In accordance with the present invention, a muzzle door latch, or attachment mechanism, incorporates spring-loaded plungers acting within concave surfaces to provide additional resistance to vibration. The door, or cap, has an elastomeric seal about its outer circumference, which fits snugly within the muzzle. Diametrically opposed guides are attached to the outer side of the cap and extend radially past the circumference of the muzzle, thus allowing the cap to be inserted into the muzzle only until the guides meet the edge of the muzzle. A plate is attached to the exterior of the muzzle, corresponding to each guide, and each plate extends slightly beyond the end of the muzzle. Each guide has a roller at its end furthest away from the cap and attached to the guide so as to have a gap between the roller and exterior of the muzzle. The axis of the roller is oriented such that the roller is orthogonal to the axis of the muzzle and tangential to its corresponding plate surface. When the cap is positioned within the muzzle, the portions of the plates extending beyond the end of the muzzle fit within the gap and the rollers engage the outer surface of the plates. The portions of the plates extending beyond the muzzle are machined to have a concave indentation on their inner surface, i.e., the surface facing towards the interior of the muzzle. Each guide has a pocket formed in its surface facing the concave indentation. The spring-loaded plunger fits within the pocket and is biased in a direction against the concave surface. As the cap is being placed within the end of the muzzle, the plungers are depressed against the spring within the pocket while clearing the end of the plate. Once the cap is fully seated into the muzzle, i.e., when the guides contact the outer edge of the muzzle, the springs force the plungers into the concave indentation on the plate. Thus, even if the frictional force between the seal and the muzzle is diminished by wear, the plungers serve to hold the muzzle door, or cap, in place. As the cap installs in the same manner as prior art caps, personnel need not be retrained to install the cap. Further, the spring-loaded plunger is an integral part of the cap so there are no additional, or small parts that can be misplaced.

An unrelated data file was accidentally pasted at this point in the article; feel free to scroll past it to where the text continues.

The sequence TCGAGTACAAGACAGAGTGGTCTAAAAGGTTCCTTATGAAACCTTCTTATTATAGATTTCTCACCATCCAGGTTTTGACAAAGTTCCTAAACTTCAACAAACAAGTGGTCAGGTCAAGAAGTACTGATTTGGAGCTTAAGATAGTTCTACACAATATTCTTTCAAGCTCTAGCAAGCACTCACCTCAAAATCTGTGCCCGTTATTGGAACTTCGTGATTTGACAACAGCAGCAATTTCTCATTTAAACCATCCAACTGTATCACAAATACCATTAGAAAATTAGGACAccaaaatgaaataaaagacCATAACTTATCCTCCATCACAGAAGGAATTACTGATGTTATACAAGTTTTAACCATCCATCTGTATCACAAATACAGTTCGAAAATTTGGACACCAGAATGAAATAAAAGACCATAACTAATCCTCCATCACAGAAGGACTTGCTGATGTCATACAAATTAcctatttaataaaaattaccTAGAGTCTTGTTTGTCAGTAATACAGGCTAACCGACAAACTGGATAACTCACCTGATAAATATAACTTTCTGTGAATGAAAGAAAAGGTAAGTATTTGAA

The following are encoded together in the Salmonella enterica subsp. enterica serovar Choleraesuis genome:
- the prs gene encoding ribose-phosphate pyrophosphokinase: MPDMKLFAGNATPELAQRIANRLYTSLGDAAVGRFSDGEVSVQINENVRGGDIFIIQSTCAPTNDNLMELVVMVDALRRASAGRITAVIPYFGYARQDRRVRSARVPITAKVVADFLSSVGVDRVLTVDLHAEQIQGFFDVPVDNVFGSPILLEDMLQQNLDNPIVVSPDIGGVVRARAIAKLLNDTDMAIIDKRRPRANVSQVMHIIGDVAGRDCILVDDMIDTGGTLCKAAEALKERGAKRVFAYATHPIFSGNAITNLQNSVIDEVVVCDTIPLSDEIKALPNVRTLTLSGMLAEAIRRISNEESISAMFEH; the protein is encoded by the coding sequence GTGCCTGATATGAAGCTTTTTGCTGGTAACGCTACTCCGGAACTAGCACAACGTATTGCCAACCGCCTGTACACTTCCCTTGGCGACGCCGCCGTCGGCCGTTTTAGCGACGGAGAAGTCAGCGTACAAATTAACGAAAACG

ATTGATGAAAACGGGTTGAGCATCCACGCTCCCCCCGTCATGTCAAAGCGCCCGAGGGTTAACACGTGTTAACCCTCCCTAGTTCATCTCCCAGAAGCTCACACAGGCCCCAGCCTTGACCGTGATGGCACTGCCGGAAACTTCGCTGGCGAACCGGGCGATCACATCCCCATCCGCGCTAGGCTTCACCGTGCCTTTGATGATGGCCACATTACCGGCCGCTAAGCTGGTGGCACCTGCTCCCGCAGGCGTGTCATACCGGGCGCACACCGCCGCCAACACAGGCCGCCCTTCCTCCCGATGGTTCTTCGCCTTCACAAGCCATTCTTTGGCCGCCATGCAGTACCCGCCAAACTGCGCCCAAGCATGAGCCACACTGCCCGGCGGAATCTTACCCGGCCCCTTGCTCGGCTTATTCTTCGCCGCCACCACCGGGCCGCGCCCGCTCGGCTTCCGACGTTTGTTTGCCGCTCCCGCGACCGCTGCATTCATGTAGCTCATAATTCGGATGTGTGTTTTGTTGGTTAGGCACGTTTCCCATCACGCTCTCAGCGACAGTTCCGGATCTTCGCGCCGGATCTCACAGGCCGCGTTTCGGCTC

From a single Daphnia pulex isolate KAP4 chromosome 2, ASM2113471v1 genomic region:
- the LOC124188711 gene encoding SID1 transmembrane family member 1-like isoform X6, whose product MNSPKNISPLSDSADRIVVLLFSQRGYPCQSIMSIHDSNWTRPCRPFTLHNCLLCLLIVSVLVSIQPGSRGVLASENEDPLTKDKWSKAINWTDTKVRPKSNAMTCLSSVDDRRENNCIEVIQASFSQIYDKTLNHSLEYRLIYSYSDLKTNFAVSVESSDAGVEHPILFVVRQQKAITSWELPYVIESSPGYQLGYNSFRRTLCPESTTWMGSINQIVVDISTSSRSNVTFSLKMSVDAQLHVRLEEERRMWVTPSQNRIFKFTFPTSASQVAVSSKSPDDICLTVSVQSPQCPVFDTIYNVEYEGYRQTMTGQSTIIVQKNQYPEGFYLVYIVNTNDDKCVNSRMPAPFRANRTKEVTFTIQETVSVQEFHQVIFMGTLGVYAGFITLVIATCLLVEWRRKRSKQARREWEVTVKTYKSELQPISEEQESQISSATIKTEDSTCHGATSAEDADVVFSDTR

A more complete understanding of the invention and many of the attendant advantages thereto will be readily appreciated as the same becomes better understood by reference to the following detailed description when considered in conjunction with the accompanying drawings wherein like reference numerals refer to like parts and wherein:
FIG. 1 is a side sectional view of a prior art muzzle door and latching mechanism;
FIG. 2 is a side sectional view of a muzzle door and latching mechanism in accordance with the present invention; and
FIG. 3 is a partial front view of a muzzle door and latching mechanism in accordance with the present invention.
Referring now to FIGS. 2 and 3, there is shown a side sectional view and a partial front view of a muzzle door, or cap, incorporating the latching mechanism of the present invention. The current invention incorporates the features of the prior art muzzle door as previously described in FIG. 1, and these features are described in an abbreviated manner in relation to FIGS. 2 and 3. Cap 10 fits within muzzle 12 with elastomeric ring seal 16 forming a friction fit to retain cap 10 within muzzle 12. Rollers 24 on guides 18 engage the outer surfaces 26 a of plates 26 to assist in aligning cap 10 with muzzle 12 and prevent rotation of cap 10 within muzzle 12. Guides 18 also prevent cap 10 from being positioned too far into muzzle 12. Each plate 26 extends beyond end 12 c of muzzle 12, such that inner surface portion 26 b of plate 26 is in opposing relation to end 18 a of guide 18 when cap 10 is seated within muzzle 12. Concave depression 26 c is machined in surface portion 26 b. Pocket 18 b is provided in end 18 a of guide 18 so as to retain plunger 30. Plunger 30 is biased away from end 18 a and towards depression 26 c by means such as spring 32. When the cap and guide assembly is being positioned onto muzzle 12, plunger 30 contacts front edge 26 d of plate 26 and is subsequently forced further into pocket 18 b. As cap 10 enters muzzle 12, end 18 a aligns with depression 26 c and the spring bias of plunger 30 forces plunger 30 part way out of pocket 18 b and into contact with depression 26 c. The spring bias of plunger 30 is made sufficient to prevent cap 10 from detaching from muzzle 12 under anticipated vibrational loads, yet not so strong as to interfere with a projectile being fired from muzzle 12. In order to avoid interference with projectile firing should the plungers be iced or jammed within the pockets, the plungers can be fabricated of a material, such as an acetyl copolymer, which will shear at the appropriate force.
The invention thus described provides a positive latching means for maintaining a muzzle door within a muzzle. The plungers continue to provide positive latching even when the frictional force between the seal and the muzzle is diminished by wear. As can be readily seen, the cap of the present invention installs in the same manner as prior art caps, only requiring slightly more force to overcome the spring bias of the plungers when pushing the cap into the muzzle. Thus, no retraining of personnel is needed to use the cap of the present invention. As the plunger is retained within its pocket, there are no additional small parts, such as shear pins or locks, which could be misplaced. It is also noted that extension and retraction of plungers in opposing guides can accommodate some movement of the door within the muzzle during vibrational loading.
Thus, it will be understood that many additional changes in the details, materials, steps and arrangement of parts, which have been herein described and illustrated in order to explain the nature of the invention, may be made by those skilled in the art within the principle and scope of the invention as expressed in the appended claims.